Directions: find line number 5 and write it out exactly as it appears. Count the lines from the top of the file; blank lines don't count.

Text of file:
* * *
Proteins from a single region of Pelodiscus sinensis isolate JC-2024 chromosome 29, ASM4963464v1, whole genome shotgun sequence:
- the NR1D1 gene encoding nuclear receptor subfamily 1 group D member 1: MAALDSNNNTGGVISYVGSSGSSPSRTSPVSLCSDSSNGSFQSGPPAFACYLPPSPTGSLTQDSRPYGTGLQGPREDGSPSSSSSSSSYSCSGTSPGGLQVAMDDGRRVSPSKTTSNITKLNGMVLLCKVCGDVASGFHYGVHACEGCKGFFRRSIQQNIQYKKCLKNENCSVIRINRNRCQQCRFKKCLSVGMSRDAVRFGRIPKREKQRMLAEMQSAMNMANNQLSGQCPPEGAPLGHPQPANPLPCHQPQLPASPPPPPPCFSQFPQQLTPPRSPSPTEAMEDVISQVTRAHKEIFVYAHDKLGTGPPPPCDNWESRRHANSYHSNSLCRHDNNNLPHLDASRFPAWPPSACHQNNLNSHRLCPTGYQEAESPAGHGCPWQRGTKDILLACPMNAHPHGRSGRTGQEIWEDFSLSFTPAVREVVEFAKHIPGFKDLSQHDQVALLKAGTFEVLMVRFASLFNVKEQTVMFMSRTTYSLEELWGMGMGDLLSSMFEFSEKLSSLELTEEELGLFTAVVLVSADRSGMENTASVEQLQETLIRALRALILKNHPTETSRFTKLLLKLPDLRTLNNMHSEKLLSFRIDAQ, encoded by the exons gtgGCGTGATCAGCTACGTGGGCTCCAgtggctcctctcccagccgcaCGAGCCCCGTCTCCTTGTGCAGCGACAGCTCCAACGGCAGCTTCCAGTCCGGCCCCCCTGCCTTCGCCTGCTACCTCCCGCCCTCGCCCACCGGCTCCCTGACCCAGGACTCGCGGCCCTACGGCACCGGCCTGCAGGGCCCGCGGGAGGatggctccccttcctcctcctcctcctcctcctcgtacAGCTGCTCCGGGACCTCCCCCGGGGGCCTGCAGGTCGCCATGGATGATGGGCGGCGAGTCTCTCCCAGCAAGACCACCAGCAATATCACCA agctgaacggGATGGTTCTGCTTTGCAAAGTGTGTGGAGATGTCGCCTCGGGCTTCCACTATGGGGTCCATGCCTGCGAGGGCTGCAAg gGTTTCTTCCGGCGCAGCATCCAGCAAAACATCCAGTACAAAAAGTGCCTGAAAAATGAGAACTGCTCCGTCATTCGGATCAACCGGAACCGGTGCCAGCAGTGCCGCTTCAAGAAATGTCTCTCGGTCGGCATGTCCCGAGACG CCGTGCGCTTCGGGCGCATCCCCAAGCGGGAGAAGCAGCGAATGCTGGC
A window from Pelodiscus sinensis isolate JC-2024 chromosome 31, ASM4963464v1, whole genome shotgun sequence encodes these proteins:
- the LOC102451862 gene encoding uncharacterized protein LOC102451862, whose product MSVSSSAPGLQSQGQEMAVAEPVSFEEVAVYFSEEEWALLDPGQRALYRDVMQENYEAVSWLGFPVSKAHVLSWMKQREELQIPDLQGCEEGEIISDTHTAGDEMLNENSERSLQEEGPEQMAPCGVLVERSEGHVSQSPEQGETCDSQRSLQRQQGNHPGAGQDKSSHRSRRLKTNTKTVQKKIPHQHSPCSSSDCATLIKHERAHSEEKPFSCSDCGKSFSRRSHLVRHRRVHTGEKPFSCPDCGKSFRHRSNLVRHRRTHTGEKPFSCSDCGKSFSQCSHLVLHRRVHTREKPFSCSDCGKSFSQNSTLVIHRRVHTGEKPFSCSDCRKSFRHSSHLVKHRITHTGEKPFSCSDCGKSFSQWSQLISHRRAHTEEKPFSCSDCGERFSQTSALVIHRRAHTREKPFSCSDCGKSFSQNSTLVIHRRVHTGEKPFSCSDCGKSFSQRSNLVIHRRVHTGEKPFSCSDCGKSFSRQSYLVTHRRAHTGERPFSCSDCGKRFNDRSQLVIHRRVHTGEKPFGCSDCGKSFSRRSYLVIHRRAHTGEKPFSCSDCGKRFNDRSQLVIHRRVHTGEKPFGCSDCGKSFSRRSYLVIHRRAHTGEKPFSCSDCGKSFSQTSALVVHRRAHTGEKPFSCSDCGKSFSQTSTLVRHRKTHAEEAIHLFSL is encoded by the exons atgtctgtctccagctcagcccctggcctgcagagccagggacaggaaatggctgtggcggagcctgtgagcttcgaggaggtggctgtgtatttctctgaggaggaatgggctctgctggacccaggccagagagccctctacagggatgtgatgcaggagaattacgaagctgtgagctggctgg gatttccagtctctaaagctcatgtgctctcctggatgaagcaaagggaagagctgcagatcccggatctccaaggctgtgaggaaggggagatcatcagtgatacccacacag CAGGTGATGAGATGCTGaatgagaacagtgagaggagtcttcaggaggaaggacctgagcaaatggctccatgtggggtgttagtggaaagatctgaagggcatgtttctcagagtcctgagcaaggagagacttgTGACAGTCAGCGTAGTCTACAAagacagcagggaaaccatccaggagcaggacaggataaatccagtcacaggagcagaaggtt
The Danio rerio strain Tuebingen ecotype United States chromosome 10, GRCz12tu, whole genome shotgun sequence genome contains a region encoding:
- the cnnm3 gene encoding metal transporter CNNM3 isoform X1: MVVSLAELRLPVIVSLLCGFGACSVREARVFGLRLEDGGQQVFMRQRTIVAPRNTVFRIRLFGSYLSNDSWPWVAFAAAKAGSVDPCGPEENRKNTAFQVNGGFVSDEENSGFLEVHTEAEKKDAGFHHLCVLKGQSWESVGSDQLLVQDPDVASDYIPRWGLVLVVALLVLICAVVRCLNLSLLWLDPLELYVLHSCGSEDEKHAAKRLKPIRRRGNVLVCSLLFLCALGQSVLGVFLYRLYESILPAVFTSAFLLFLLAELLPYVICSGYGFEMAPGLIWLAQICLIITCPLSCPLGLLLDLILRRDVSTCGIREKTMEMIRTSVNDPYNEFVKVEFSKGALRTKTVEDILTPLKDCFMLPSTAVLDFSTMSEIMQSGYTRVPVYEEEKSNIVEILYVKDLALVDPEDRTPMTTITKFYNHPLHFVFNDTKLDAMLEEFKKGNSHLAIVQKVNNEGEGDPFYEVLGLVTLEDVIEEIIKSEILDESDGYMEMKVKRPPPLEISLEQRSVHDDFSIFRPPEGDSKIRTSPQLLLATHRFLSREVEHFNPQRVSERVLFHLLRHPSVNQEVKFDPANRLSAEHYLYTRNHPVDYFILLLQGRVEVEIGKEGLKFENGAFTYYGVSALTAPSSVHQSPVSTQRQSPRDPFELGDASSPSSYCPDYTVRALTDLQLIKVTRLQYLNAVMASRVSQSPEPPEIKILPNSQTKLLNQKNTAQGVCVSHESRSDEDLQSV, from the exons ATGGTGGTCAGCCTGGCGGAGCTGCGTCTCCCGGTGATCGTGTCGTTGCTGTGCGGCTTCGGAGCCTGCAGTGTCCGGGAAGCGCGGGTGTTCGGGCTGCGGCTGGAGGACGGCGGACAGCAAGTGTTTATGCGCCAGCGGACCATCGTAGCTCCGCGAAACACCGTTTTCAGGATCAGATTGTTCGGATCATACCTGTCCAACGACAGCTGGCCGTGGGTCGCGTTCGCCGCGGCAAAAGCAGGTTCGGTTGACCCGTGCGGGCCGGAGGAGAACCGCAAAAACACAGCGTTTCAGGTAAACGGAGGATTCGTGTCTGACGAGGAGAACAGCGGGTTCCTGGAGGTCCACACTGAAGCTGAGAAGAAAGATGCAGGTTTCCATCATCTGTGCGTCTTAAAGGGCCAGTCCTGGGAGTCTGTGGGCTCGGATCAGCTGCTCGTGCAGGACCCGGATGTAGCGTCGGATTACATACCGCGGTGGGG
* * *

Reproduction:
The Danio rerio strain Tuebingen ecotype United States chromosome 10, GRCz12tu, whole genome shotgun sequence genome contains a region encoding: